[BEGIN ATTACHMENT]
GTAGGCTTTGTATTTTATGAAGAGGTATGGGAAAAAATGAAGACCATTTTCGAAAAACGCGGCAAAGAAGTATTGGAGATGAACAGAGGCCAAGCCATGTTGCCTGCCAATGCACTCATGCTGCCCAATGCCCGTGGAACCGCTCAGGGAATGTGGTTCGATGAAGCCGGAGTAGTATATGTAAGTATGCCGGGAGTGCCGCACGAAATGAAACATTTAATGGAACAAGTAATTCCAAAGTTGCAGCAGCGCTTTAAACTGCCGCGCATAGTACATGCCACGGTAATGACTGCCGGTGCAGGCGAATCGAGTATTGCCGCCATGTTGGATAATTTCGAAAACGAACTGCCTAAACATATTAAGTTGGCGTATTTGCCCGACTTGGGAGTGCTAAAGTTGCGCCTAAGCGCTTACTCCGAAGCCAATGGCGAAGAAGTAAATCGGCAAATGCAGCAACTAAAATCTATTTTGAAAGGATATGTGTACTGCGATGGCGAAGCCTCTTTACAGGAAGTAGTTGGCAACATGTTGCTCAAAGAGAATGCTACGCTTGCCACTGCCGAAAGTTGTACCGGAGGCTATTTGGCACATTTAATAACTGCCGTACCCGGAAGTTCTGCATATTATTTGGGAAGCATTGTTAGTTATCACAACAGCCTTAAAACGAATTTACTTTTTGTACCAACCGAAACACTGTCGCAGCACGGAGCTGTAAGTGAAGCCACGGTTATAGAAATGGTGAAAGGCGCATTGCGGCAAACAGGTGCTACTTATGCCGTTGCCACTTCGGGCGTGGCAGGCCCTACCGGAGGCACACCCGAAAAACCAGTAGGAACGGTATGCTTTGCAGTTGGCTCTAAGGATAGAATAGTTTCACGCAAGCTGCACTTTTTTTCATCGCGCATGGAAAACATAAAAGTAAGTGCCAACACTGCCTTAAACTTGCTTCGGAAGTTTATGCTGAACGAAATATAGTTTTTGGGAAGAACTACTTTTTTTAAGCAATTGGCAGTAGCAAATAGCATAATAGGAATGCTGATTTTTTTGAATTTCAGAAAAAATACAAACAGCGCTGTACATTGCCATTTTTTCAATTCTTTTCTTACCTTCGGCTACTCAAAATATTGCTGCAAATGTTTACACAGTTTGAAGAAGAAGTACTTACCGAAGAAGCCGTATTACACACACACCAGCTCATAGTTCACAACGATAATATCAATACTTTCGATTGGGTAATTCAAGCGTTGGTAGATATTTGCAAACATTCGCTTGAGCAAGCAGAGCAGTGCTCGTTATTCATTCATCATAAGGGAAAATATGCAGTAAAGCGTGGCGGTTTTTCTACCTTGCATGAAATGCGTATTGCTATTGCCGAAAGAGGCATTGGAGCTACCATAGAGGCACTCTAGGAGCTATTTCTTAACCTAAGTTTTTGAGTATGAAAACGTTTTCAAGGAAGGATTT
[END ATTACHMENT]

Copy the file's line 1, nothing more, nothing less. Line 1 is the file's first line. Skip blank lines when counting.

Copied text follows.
GTAGGCTTTGTATTTTATGAAGAGGTATGGGAAAAAATGAAGACCATTTTCGAAAAACGCGGCAAAGAAGTATTGGAGATGAACAGAGGCCAAGCCATGTTGCCTGCCAATGCACTCATGCTGCCCAATGCCCGTGGAACCGCTCAGGGAATGTGGTTCGATGAAGCCGGAGTAGTATATGTAAGTATGCCGGGAGTGCCGCACGAAATGAAACATTTAATGGAACAAGTAATTCCAAAGTTGCAGCAGCGCTTTAAACTGCCGCGCATAGTACATGCCACGGTAATGACTGCCGGTGCAGGCGAATCGAGTATTGCCGCCATGTTGGATAATTTCGAAAACGAACTGCCTAAACATATTAAGTTGGCGTATTTGCCCGACTTGGGAGTGCTAAAGTTGCGCCTAAGCGCTTACTCCGAAGCCAATGGCGAAGAAGTAAATCGGCAAATGCAGCAACTAAAATCTATTTTGAAAGGATATGTGTACTGCGATGGCGAAGCCTCTTTACAGGAAGTAGTTGGCAACATGTTGCTCAAAGAGAATGCTACGCTTGCCACTGCCGAAAGTTGTACCGGAGGCTATTTGGCACATTTAATAACTGCCGTACCCGGAAGTTCTGCATATTATTTGGGAAGCATTGTTAGTTATCACAACAGCCTTAAAACGAATTTACTTTTTGTACCAACCGAAACACTGTCGCAGCACGGAGCTGTAAGTGAAGCCACGGTTATAGAAATGGTGAAAGGCGCATTGCGGCAAACAGGTGCTACTTATGCCGTTGCCACTTCGGGCGTGGCAGGCCCTACCGGAGGCACACCCGAAAAACCAGTAGGAACGGTATGCTTTGCAGTTGGCTCTAAGGATAGAATAGTTTCACGCAAGCTGCACTTTTTTTCATCGCGCATGGAAAACATAAAAGTAAGTGCCAACACTGCCTTAAACTTGCTTCGGAAGTTTATGCTGAACGAAATATAGTTTTTGGGAAGAACTACTTTTTTTAAGCAATTGGCAGTAGCAAATAGCATAATAGGAATGCTGATTTTTTTGAATTTCAGAAAAAATACAAACAGCGCTGTACATTGCCATTTTTTCAATTCTTTTCTTACCTTCGGCTACTCAAAATATTGCTGCAAATGTTTACACAGTTTGAAGAAGAAGTACTTACCGAAGAAGCCGTATTACACACACACCAGCTCATAGTTCACAACGATAATATCAATACTTTCGATTGGGTAATTCAAGCGTTGGTAGATATTTGCAAACATTCGCTTGAGCAAGCAGAGCAGTGCTCGTTATTCATTCATCATAAGGGAAAATATGCAGTAAAGCGTGGCGGTTTTTCTACCTTGCATGAAATGCGTATTGCTATTGCCGAAAGAGGCATTGGAGCTACCATAGAGGCACTCTAGGAGCTATTTCTTAACCTAAGTTTTTGAGTATGAAAACGTTTTCAAGGAAGGATTT